Clearly very nervous, this man said he could not explain why after six months the Minister had not responded to the very detailed letter sent to her, nor when a reply would come, but they were 'working on it'. Hmm. He listened for a bit, accepted the letters and disappeared inside.

Parent Emily Burnham talks to the man from DCMS

Clearly the people at DCMS are not used to demonstrations outside the building, or being lobbied by anyone, let alone children. 

And equally clear is that it is time for every community dealing with the loss of library services to stand up, speak up, and make the politicians responsible account for what they are doing. 

Do what the children of Barnet did yesterday: take it to the heart of government. 

Don't let them hide behind their desks in Whitehall, letting local authorities take the flak for the policies they are covertly engineering, by allowing the massive assault on library provision go unsanctioned. And don't let your MPs get away with it either: all three Barnet MPs have backed their council colleagues' library cuts. Write and tell them how appalled you are - and don't vote them back at the next election, if you don't like what is happening.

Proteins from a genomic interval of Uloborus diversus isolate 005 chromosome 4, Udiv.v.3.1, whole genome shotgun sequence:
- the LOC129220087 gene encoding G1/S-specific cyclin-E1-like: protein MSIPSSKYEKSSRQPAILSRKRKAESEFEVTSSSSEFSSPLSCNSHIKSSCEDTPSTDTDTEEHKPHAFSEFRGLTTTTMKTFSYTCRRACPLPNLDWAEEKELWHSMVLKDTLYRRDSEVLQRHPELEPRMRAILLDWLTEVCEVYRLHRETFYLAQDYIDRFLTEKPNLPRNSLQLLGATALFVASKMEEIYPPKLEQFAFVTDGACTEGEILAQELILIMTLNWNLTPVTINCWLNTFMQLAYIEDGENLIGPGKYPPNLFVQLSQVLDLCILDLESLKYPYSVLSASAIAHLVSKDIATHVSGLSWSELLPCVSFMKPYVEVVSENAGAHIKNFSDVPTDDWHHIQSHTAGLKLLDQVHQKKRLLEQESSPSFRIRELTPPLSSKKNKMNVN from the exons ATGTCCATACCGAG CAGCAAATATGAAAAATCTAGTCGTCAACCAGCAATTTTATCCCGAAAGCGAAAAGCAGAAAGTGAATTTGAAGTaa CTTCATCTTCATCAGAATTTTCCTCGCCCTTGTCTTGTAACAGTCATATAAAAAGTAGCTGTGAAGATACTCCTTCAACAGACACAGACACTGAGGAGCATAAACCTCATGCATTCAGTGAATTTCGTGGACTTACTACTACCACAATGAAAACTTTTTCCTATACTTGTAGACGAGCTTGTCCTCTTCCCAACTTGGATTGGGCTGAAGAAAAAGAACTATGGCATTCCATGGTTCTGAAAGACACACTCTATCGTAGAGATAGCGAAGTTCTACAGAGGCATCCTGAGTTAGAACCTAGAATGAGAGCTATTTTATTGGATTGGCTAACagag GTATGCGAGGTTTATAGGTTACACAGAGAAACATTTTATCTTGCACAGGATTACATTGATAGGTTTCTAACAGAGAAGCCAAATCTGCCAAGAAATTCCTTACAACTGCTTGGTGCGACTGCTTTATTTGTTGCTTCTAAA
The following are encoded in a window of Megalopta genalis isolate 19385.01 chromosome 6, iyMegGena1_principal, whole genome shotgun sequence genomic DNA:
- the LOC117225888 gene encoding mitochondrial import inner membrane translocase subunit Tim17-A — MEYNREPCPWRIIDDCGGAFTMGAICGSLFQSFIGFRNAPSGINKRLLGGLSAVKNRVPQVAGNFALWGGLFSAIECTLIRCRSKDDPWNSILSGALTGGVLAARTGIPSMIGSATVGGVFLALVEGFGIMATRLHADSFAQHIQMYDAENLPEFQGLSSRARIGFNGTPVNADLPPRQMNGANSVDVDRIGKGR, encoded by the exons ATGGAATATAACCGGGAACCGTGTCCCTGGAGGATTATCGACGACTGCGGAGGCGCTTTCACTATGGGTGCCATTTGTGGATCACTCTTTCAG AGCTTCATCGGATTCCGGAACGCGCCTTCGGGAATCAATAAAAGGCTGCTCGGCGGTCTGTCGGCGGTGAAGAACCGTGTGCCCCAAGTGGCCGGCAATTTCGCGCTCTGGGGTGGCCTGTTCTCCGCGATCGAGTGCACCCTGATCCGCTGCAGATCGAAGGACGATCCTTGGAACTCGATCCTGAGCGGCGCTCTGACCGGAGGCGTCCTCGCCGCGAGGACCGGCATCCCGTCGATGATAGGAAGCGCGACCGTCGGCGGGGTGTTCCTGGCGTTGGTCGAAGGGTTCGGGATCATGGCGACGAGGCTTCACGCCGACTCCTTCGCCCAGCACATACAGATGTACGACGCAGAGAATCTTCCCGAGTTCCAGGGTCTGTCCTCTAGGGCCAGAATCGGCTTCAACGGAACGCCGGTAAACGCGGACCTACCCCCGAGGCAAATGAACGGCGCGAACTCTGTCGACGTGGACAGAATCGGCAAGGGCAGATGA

The reason the Minister does not want to respond to the letter sent in December, to accusations that the newly assaulted libraries in Barnet fail the statutory requirements of a comprehensive service, and the requirement to address the needs of children and other protected groups is because that accusation is demonstrably true. 

We are beginning to see the evidence now, as the newly 'refurbished' libraries re-open, even though the managers are still too scared to let them function as intended, unstaffed and unsupervised, with self service and automatic doors. It's too risky. Once the system does run with only a few CCTV cameras in place of staffing or security - it will be only a matter of time before a major incident involving a member of the public.